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Why Fischer? Icelanders want to repay favor

It may be hard for some to understand why Iceland would offer a residency permit to Bobby Fischer, but some Icelanders say it's time to repay the former chess champion for putting the small country on the map during his career.
File photo shows former world chess champion Bobby Fischer at September 1992 match against Spassky in  Yugoslav resort of Sveti Stefan
Former world chess champion Bobby Fischer is seen during a 1992 match against his archrival, the Soviet Union's Boris Spassky, in the Yugoslav resort of Sveti Stefan. Ivan Milutinovic / Reuters file
/ Source: The Associated Press

It may be hard for some to understand why Iceland would offer a residency permit to Bobby Fischer, the surly former chess champion now detained in Japan and wanted in the United States.

But Fischer put this small, isolated country on the map during his career, and some Icelanders say it’s time to repay the favor.

“When Fischer came here in 1972 to play chess with Soviet Boris Spassky, it was the biggest international event to take place in Iceland in the then 28-year history of the republic,” said Hrafn Jokulsson, chairman of the chess club Hrokurinn, or the rook.

'We don't forget our friends'
The next year, President Richard Nixon and French President Georges Pompidou visited Iceland, and the 1986 meeting between President Ronald Reagan and Soviet President Mikhail Gorbachev would not have taken place without Fischer, Jokulsson said.

“He put Iceland on the map, and we don’t forget our friends,” said Jokulsson, who has campaigned on Fischer’s behalf.

Fischer — believed by many to be the best chess player ever — has been sitting in Japanese immigration detention since July, after he was caught trying to board a flight for the Philippines with an invalid passport.

He is fighting a deportation order to the United States, where he is wanted on charges of violating international sanctions against Yugoslavia for playing chess matches there, a 1992 rematch against Spassky, which Fischer also won.

On Wednesday, Iceland approved a residency permit for Fischer, a move that could anger both Japan and America. On Friday, Fischer’s supporter John Bosnitch told reporters in Tokyo that the chess master wants to go to the northern nation.

“Bobby Fischer accepted to go to Iceland,” Bosnitch said.

A 'special connection' cited
The offer from Iceland came after Fischer asked his Icelandic friend, retired police officer Saemundur Palsson, about living there. The Icelandic Chess Association lobbied hard in favor of Fischer being granted asylum, and that led to the government’s offer.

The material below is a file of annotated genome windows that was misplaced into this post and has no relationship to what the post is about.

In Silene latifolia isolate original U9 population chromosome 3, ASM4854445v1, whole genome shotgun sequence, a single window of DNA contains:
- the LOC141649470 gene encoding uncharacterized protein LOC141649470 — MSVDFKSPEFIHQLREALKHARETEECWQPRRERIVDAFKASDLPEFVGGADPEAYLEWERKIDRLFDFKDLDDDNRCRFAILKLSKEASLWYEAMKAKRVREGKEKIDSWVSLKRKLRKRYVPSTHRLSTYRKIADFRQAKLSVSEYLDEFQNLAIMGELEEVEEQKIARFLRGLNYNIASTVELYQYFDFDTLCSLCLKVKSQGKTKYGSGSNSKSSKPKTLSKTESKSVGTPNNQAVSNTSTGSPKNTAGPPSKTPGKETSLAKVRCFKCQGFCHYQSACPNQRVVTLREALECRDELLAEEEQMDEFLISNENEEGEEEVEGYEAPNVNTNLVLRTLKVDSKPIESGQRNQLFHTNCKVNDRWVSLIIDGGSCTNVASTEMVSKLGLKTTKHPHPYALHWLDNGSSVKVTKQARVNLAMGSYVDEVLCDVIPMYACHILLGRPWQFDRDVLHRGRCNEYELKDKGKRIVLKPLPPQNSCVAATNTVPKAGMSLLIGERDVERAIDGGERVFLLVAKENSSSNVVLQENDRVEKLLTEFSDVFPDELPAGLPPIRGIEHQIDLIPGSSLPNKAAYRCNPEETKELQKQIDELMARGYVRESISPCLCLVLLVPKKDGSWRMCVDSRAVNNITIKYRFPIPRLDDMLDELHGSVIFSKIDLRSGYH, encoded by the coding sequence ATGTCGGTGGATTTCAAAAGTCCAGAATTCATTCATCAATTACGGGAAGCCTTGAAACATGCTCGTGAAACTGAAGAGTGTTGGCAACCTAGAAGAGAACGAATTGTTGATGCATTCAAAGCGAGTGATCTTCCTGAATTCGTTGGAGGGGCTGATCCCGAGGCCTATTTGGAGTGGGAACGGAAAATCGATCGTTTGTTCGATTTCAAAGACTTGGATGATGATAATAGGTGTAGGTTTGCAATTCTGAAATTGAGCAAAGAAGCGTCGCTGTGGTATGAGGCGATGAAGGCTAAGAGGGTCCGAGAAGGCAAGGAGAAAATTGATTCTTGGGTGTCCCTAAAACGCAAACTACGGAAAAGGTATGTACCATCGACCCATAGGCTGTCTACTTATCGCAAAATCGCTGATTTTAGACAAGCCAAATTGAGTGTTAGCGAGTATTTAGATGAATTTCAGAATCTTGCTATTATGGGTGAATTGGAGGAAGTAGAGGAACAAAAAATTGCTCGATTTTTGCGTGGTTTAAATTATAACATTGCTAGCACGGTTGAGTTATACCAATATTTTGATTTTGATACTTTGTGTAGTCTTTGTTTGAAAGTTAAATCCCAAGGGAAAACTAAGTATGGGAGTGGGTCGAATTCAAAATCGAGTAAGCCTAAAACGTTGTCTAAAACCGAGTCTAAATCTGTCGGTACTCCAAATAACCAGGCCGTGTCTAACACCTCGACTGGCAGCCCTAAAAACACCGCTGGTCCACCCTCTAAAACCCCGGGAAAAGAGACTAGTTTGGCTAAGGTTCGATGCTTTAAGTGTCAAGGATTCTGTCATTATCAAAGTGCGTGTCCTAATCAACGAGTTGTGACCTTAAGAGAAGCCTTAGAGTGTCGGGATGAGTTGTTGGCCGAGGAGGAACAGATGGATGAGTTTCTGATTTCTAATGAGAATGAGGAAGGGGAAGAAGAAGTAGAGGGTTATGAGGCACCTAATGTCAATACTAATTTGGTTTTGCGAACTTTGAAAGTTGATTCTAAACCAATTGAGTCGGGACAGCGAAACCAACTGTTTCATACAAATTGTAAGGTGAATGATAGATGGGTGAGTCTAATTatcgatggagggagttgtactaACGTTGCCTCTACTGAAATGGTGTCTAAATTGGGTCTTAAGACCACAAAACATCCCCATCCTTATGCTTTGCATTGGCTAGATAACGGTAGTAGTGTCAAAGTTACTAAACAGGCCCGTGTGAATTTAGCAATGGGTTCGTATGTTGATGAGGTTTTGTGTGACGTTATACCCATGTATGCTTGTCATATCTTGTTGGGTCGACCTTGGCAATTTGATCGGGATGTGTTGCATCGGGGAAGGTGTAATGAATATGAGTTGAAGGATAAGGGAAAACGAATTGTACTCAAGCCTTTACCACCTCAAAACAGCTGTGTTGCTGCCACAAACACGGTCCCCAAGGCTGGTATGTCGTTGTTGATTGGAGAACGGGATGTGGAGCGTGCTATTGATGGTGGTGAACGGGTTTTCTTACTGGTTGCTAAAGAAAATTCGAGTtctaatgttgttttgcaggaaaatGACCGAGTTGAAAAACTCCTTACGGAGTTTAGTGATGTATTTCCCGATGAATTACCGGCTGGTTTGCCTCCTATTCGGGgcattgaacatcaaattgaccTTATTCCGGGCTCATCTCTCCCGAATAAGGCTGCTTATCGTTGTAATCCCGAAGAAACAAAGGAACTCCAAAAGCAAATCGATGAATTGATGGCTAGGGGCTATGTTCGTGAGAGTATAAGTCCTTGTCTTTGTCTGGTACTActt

Illugi Gunnarsson, an assistant in the Foreign Ministry, told The Associated Press that the decision was “due to the special connection Bobby Fischer has to Iceland as being part of one of the major events of Icelandic history.”

He noted that “there are a lot of chess enthusiasts in Iceland.”

The U.S. ambassador to Iceland, James Gadsden, was notified of the decision at a meeting with Foreign Minister David Oddsson on Wednesday.

On Thursday, the Icelandic ambassador to Tokyo notified the Japanese government.

The American ambassador said that since Fischer broke U.S. law the case is now in the hands of the Justice Department.

Fischer, 61, has denounced the U.S. deportation order as politically motivated. He wants to renounce his U.S. citizenship and has applied while in detention in Tokyo to marry a Japanese chess official. His supporters have repeatedly called for his release.

Hurdles remain
Fischer’s plan to leave Japan faces hurdles because he lacks a valid passport, though Bosnitch on Friday said Iceland has agreed to let him enter without one. Japanese officials have said he could go to a third country only if the United States refuses to take him.

Gunnarsson said he did not expect his government’s decision about Fischer to affect U.S.-Iceland relations.

“The government makes its decisions in accordance with the country’s best interests, as always. It has a close friendship with the United States, and this is not expected to change,” he said.

When asked whether the move could affect the government’s overall immigration policy, he said Fischer’s case was “special.”

Iceland and the United States have an extradition treaty, and Gunnarsson said Iceland would deal with a U.S. extradition request “when the time comes.”

“The first step is to see what the response will be from the U.S. and Japan, as well as from Fischer himself,” he said.

Fischer has not visited Iceland since his 1972 chess match, but he has remained in frequent contact with Palsson.

He has baffled many with his erratic and reclusive behavior.

He virtually disappeared from the limelight for years before the 1992 rematch. In recent years, he has emerged from silence in radio broadcasts and on his Web page to express anti-Semitic views and rail against the United States.